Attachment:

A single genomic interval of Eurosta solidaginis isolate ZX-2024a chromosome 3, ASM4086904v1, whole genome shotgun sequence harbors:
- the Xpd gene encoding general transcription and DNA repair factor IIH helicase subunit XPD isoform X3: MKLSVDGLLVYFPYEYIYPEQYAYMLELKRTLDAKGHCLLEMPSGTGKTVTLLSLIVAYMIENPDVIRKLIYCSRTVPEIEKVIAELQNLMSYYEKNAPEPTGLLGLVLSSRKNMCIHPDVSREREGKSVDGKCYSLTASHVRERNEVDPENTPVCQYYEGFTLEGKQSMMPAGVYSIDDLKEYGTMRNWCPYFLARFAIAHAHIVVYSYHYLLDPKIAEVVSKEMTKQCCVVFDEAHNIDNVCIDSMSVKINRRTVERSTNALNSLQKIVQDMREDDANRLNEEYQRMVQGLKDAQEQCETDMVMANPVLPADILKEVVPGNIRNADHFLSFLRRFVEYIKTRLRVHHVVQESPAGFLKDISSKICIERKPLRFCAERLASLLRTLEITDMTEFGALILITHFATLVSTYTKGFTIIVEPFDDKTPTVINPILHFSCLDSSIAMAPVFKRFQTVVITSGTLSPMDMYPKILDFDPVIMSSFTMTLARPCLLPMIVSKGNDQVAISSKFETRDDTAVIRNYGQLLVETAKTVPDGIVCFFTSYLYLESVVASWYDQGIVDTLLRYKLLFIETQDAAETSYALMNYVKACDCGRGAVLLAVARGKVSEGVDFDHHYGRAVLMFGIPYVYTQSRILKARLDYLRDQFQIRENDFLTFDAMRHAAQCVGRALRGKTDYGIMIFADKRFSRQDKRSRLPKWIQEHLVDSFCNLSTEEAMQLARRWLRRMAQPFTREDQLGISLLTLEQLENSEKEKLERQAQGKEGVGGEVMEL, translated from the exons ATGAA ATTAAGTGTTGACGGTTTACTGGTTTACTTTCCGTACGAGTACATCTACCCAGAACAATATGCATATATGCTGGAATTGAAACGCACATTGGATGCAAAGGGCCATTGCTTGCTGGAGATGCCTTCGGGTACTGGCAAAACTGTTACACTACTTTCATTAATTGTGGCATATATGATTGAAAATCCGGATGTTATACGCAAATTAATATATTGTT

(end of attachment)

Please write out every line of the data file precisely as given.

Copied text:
A single genomic interval of Eurosta solidaginis isolate ZX-2024a chromosome 3, ASM4086904v1, whole genome shotgun sequence harbors:
- the Xpd gene encoding general transcription and DNA repair factor IIH helicase subunit XPD isoform X3: MKLSVDGLLVYFPYEYIYPEQYAYMLELKRTLDAKGHCLLEMPSGTGKTVTLLSLIVAYMIENPDVIRKLIYCSRTVPEIEKVIAELQNLMSYYEKNAPEPTGLLGLVLSSRKNMCIHPDVSREREGKSVDGKCYSLTASHVRERNEVDPENTPVCQYYEGFTLEGKQSMMPAGVYSIDDLKEYGTMRNWCPYFLARFAIAHAHIVVYSYHYLLDPKIAEVVSKEMTKQCCVVFDEAHNIDNVCIDSMSVKINRRTVERSTNALNSLQKIVQDMREDDANRLNEEYQRMVQGLKDAQEQCETDMVMANPVLPADILKEVVPGNIRNADHFLSFLRRFVEYIKTRLRVHHVVQESPAGFLKDISSKICIERKPLRFCAERLASLLRTLEITDMTEFGALILITHFATLVSTYTKGFTIIVEPFDDKTPTVINPILHFSCLDSSIAMAPVFKRFQTVVITSGTLSPMDMYPKILDFDPVIMSSFTMTLARPCLLPMIVSKGNDQVAISSKFETRDDTAVIRNYGQLLVETAKTVPDGIVCFFTSYLYLESVVASWYDQGIVDTLLRYKLLFIETQDAAETSYALMNYVKACDCGRGAVLLAVARGKVSEGVDFDHHYGRAVLMFGIPYVYTQSRILKARLDYLRDQFQIRENDFLTFDAMRHAAQCVGRALRGKTDYGIMIFADKRFSRQDKRSRLPKWIQEHLVDSFCNLSTEEAMQLARRWLRRMAQPFTREDQLGISLLTLEQLENSEKEKLERQAQGKEGVGGEVMEL, translated from the exons ATGAA ATTAAGTGTTGACGGTTTACTGGTTTACTTTCCGTACGAGTACATCTACCCAGAACAATATGCATATATGCTGGAATTGAAACGCACATTGGATGCAAAGGGCCATTGCTTGCTGGAGATGCCTTCGGGTACTGGCAAAACTGTTACACTACTTTCATTAATTGTGGCATATATGATTGAAAATCCGGATGTTATACGCAAATTAATATATTGTT